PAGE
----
If I had said “6  + 3” first, and then saying “9,” would you take it as the question or as the answer?

5 – During the writing odyssey, what questions arise that makes you feel the most discomfort? How did you overcome them?

I have to make clear that during this writing odyssey, I was not only myself; I was accustomed to be able to place myself in other “states of beings,” per se, which some of them, as you questioned, caused me discomfort. I had to alchemically face the discomfort of each character, The Author and even the Reader. However, perhaps the most important question that caused me most discomfort is: “What is meaning?” Now, the discomfort is the conflict, it is the risk, the adventure, it is the question that opens up the search for the answer, and I find it interesting when to take this in a larger scale; as a society, as a civilized race, as political minds, as spiritual beings, as biological species, as pure artists, as believers, as creators, as dreamers.

Each one has a discomfort in many questions, it is in that process where we look for answers, usually to find peace. I have found my inner peace through this story. I hope you find it too, or at least, wakes your search to find it in a spiritual level. It is important that we are conscious of the new paths that open, or the answers we find, it is in that search for what we are looking that we find that it was already there; so it is basically a process of discomfort to awakening, where the discomfort is healed, purified, alchemically transformative.

For me, the questions are what causes me comfort, for I see it is a way to expand and/or dig in; to find the Beauty in the unresolved is to harmoniously keep a curious mind in thirst for knowledge and wisdom that keeps searching for the Truth. Loving that Beauty is how I learned to overcome them.

6 – What inspires you to write a book for people who likes making their own decisions? How do you feel being crowned “a well-honed literary mind”?

What inspires me is the thought that I already wrote it, and readers are able to enjoy it, because it was not easy to write and compose in a way that The Reader would understand, implicitly, that they are free to make their own decisions about it. However, I wouldn’t have written it another way. Take the following analogy as a reference, not only as its meaning, but only as one plane of its dimension: God created us with the so called “free will,” it is interesting to think that he made us with the liberty to make our own decisions if we choose to do “evil” or “good” (following this train of thought) and it is up to us to decide what to do with our own conscientious choice, in relation to what we think or believe it is to judge what “good” and “evil” is.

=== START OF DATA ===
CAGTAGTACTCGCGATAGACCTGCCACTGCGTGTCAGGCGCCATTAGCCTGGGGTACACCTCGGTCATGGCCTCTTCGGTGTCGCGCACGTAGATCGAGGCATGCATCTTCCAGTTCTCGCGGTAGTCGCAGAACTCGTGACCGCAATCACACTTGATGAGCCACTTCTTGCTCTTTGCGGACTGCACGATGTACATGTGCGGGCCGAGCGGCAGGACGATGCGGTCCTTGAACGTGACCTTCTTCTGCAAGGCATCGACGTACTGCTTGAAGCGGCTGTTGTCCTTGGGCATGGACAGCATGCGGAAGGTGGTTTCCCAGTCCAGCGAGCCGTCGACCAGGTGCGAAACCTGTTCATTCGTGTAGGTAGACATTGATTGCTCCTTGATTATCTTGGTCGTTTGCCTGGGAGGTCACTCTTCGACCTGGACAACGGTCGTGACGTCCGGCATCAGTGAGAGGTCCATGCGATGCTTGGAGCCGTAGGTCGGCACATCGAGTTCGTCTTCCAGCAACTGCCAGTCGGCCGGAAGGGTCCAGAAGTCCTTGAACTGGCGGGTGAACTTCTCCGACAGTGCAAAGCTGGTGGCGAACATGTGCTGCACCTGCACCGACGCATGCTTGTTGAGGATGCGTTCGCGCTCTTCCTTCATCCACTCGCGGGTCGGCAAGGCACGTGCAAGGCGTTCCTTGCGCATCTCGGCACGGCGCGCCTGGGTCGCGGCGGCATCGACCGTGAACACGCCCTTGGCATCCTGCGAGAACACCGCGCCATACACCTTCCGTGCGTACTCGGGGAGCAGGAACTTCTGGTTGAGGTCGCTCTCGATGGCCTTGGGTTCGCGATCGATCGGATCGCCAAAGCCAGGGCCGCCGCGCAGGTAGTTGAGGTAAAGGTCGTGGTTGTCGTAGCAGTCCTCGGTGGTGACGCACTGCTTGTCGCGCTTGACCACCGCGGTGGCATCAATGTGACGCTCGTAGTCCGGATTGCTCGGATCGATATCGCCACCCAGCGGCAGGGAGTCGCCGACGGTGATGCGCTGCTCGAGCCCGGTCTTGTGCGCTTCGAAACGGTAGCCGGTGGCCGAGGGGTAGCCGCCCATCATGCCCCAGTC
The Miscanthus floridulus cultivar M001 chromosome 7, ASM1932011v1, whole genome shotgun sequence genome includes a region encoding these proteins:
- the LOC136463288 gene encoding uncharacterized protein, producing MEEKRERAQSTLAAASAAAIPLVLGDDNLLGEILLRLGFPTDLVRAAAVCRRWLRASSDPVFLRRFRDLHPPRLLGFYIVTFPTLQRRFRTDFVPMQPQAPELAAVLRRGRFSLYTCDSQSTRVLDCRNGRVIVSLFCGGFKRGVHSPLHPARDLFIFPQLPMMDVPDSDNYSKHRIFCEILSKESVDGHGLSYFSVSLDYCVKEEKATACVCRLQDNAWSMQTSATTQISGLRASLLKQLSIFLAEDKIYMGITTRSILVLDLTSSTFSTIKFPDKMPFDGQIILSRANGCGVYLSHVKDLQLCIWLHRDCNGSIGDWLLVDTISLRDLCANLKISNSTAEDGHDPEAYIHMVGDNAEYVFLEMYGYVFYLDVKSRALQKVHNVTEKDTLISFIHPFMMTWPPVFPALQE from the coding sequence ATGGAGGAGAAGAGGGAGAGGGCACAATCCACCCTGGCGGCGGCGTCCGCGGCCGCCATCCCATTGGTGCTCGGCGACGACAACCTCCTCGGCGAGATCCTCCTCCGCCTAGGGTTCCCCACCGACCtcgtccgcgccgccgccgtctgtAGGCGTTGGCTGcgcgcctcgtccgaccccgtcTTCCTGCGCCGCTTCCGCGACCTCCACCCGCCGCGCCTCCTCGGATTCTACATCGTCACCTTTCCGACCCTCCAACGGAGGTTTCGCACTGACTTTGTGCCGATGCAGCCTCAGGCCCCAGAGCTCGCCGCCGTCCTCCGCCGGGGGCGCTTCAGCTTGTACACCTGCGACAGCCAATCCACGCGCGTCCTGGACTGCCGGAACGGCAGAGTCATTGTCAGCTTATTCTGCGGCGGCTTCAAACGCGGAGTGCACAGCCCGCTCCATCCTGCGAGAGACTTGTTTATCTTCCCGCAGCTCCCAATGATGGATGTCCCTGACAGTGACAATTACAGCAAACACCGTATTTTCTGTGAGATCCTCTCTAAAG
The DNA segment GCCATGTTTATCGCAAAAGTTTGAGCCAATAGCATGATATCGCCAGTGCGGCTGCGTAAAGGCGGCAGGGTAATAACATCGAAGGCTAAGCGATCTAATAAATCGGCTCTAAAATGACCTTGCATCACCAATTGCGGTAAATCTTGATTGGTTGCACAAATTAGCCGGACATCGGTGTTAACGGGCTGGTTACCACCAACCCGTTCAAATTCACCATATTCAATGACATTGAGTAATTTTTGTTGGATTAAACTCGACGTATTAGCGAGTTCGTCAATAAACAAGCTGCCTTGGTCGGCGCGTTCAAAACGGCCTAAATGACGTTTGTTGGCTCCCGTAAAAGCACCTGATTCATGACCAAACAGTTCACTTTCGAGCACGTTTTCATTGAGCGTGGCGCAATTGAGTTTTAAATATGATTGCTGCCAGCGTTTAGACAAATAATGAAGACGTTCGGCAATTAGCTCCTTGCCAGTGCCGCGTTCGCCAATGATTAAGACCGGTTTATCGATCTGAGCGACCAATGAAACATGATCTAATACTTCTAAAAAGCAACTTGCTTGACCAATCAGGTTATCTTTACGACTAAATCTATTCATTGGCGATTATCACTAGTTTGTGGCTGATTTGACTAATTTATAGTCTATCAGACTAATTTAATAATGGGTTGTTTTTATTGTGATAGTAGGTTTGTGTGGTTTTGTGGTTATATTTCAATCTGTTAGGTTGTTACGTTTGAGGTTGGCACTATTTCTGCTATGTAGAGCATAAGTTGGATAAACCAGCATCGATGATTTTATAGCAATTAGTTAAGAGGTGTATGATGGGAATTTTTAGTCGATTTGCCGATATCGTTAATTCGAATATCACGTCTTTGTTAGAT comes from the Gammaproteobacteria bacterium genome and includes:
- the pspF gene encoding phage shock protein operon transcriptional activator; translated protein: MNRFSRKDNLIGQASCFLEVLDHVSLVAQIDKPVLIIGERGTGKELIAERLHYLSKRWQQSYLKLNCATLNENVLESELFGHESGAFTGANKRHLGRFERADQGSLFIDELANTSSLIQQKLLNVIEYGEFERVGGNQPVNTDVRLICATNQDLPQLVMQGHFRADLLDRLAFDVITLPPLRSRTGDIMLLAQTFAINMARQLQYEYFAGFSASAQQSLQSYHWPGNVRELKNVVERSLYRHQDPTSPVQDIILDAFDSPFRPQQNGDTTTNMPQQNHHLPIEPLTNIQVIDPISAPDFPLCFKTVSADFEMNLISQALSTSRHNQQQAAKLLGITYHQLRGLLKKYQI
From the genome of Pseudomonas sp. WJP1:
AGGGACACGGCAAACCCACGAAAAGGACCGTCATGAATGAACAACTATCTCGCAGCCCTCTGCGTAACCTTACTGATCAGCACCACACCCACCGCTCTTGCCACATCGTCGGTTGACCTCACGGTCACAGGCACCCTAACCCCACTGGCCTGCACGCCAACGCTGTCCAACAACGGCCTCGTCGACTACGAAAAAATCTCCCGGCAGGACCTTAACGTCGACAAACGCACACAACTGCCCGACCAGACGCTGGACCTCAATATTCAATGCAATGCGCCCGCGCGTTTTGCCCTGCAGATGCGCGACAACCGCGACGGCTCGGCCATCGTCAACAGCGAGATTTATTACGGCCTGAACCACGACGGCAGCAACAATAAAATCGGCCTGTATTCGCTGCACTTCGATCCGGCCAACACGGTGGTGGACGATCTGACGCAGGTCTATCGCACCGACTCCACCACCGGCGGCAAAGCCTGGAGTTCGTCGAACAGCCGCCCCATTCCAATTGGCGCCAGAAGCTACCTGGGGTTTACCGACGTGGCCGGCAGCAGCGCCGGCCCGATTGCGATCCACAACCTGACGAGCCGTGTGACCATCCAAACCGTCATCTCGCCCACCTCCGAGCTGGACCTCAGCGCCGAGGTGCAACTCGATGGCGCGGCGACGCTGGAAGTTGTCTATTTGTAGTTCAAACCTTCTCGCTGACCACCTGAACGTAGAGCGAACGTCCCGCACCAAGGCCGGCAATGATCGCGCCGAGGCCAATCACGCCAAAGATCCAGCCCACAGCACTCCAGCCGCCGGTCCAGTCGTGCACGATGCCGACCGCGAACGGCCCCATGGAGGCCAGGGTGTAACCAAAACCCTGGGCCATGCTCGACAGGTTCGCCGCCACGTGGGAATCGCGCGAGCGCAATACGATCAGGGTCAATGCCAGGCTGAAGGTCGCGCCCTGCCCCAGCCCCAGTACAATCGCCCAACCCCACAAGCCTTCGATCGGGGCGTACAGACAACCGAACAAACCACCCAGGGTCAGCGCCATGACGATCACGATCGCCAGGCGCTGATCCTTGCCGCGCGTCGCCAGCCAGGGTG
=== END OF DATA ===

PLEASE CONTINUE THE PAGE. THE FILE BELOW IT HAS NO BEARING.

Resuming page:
Also, where do the meanings lie? One reader can see one meaning from one chapter, yet another reader would have another . . .

How many professors does it take to discuss among each other to concur a meaning with the depth of the philosophical questions raised? Even with its answers! This is the master question: How can the meaning of its literature be rationalized in order to explain what the Truth is when each one of those professors will find it in the story in their own way?

I’m flattered and honored, with an innocent humbling pride which makes me shine inside to think that even though I journeyed with the characters through the darkness of the underworld, through the intricacies, puzzles, and traps, through closing halls and endless stairs, peril after peril, I feel the sacrifice it was worth it. To plunge deep into the literary world and find the light. Do you think The Characters would think it was worth it?

I guess I just feel very grateful to hear such comment. What other kind of minds exist?

 

 

Website: www.thecharactersshortlivingstory.com

Amazon: https://www.amazon.com/Author-Facundo-Raganato-ebook/dp/B00RRLUAKA?ie=UTF8&ref_=cm_cr_arp_d_product_top

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Youtube Trailer: https://www.youtube.com/watch?v=RzS7Sb3OLqQ

The Punch Escrow – Tal M. Klein

  1. Why did you choose to write about the 25th century?
  2. How unique is this book (compared with other similar genre) hard science fiction novel?
  3. Which was the first doubt/belief you personally had about Teleportation?
  4. What is the target you have set forth to reach for the crowdfunding of this book?
  5. What are the further development for this book if you win the contest by Geek & Sundry?